Penn State & Workplace Ethical Dilemmas | Why We Behave Contrary to Our Morals

The unfolding scandal amid allegations of sexual abuse involving a former Penn State coaching assistant has led as it should to a number of resignations and terminations. The biggest names to go are Joe Paterno, the long-serving Nittany Lions football coach and the university’s president.

Sexual abuse is devastating not only for the victims but also for their loved ones. Many commentators observing the scandal from afar are shaking their heads in disbelief at how so many people could witness abuse or receive reports about it and not act more forcefully to protect and seek justice for the victims. The story is shocking and should be as President Obama suggested a cause of much “soul-searching.”

However, in addition to personal culpability, I’m inclined to believe that there are elements of corporate/team culture, which negatively impact the natural impulse to report or challenge wrongdoing. Fear of losing one’s job or income potential can be a powerful silencing motivator.

At one former job, I informally overhead some of my colleagues discussing an incident, which occurred several years earlier, before I began working there. The description, which as far as I can tell only happened once, might make one suspect that a vulnerable individual had been sexually abused.

I believe the staff narrating the incident reported it, as in the Penn State case, to their immediate supervisor. I do not know if any further action was taken at that time. But it does not appear that a report was made to either Adult Protective Services or to the police.

When I first heard the story, several years later, I was shocked and honestly did not know how to follow-up on the report. There was no direct evidence that abuse had occurred, the vulnerable individual and possible victim could not be interviewed, and there seemed to be a lack of clearly communicated agency protocol detailing the reporting of such incidents.

I have a deep respect for many of my former colleagues as they are among the most hard-working, dedicated, and caring individuals I know. They have a sincere love and concern for the welfare and well being of the people they serve and would want to protect them from harm. I say this not to excuse anyone’s actions, least of all my own, but to humanize people with very real lives and emotions put in difficult situations at work. The best way forward is not always clear.

The Penn State assistant coach who testified before a grand jury to witnessing the rape of a young boy has been threatened and vilified for not doing more to intervene. It’s very easy to claim to know how you would react if put in a similar situation. I’m sure we’d all like to think we would be the first one to stand up and jump in to intervene but I reckon some of us might respond the way the then graduate assistant coach did. If we’re honest, we must admit that we cannot know how we will react until faced with a similar situation ourselves. Others also saw or received the firsthand accounts of abuse and few seemed to act in a way we all hope we ourselves and others would act to protect these children from a sexual predator.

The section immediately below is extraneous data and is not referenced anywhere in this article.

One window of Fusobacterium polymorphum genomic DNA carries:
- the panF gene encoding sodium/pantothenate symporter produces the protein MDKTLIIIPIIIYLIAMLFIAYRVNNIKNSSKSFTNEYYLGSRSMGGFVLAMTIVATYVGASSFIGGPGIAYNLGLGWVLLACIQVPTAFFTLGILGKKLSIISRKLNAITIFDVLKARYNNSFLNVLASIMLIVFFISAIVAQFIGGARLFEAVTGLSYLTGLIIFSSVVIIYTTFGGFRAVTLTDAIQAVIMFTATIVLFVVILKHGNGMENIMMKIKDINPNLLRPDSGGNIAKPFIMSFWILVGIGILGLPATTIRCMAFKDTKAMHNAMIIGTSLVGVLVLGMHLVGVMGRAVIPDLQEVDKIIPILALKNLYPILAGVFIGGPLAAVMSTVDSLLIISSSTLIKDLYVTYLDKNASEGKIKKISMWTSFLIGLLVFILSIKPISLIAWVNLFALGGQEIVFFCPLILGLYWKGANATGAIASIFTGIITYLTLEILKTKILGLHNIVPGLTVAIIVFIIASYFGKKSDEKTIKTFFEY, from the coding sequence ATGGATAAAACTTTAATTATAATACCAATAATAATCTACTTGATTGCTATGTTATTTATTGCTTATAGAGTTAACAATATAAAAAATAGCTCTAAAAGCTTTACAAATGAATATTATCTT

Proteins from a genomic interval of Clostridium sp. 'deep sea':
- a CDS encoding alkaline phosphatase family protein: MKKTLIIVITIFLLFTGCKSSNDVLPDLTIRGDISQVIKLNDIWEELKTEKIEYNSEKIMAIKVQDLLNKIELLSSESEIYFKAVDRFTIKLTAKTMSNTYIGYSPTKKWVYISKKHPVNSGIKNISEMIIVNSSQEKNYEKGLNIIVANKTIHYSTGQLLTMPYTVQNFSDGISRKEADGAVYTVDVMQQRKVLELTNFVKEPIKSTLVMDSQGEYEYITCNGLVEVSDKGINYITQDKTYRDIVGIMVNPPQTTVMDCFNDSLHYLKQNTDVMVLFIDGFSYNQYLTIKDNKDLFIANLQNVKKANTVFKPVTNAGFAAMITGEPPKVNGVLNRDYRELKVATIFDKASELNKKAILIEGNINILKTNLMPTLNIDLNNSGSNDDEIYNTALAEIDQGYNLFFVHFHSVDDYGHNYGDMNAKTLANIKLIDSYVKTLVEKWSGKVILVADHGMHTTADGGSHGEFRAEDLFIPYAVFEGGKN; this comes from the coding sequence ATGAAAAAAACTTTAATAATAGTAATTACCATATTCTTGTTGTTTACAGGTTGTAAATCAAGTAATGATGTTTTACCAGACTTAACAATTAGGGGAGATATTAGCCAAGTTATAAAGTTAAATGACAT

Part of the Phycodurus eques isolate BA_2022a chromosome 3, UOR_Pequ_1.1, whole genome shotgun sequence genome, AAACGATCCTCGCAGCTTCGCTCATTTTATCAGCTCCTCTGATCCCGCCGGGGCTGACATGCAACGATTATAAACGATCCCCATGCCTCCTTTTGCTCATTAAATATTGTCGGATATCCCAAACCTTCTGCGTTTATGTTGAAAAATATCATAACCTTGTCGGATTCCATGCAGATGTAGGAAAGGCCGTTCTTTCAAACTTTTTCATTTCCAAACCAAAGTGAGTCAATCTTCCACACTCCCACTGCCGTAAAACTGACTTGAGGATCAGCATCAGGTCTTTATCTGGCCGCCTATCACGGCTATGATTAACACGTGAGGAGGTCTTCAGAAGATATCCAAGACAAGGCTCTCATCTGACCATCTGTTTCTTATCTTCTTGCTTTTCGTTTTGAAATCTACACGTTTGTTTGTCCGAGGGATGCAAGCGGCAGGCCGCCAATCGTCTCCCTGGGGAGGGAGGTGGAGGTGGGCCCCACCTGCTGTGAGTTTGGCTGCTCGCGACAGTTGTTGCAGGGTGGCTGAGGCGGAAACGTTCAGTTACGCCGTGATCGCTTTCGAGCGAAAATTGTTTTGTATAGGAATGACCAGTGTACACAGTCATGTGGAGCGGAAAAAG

My colleagues reported their observations to their supervisor at the time and the situation did not progress further. My memory is hazy but I think I may have asked my supervisors for their guidance and ultimately a course was decided, which would require that I take the initiative to report the suspected abuse. Continue reading “Penn State & Workplace Ethical Dilemmas | Why We Behave Contrary to Our Morals”


An Argument for the Constitution | Gay Marriage | When Personal Morality and Public Policy Collide

When issues of personal religious morality and public policy collide, as they sometimes do in discussions of a constitutional amendment to ban gay marriage or to legalize same-sex marriage, which way do you vote and why?

Dr. Sherman Jackson in On Morality & Politics (no longer available), Itrath Syed in Equality: What it Means, How it Works, Ibrahim Abdul-Matin in A Muslim American’s Thoughts on Gay Marriage, and Melody Moezzi in Muslim States Must Support LGBT Rights argue that instead of getting bogged down in arguments of whether one’s own religion condones a specific activity or orientation, the larger issue of concern is an appeal to Constitutional rights in a pluralistic society.

If we as Muslims appeal to the Constitution in order to practice our religion freely in America then it is hypocritical and inconsistent to use religious arguments to deny others the rights guaranteed to them under that same Constitution. In the case of same-sex marriage, rights guaranteed, some will argue, by the Due Process and Equal Protection clauses contained within the Fifth and Fourteenth Amendments to the Constitution.

When one former supervisor told me that I could not wear hijab at work, I confidently told her that I wore it for religious reasons and had a First Amendment right to do so. When the case was forwarded to the chief legal officer of our agency, he ruled in my favor not because of evidence from the Quran or hadith, which my former employer did not accept as an authority or source of legislation but because I was entitled to the First Amendment protection to exercise my religion freely. Continue reading “An Argument for the Constitution | Gay Marriage | When Personal Morality and Public Policy Collide”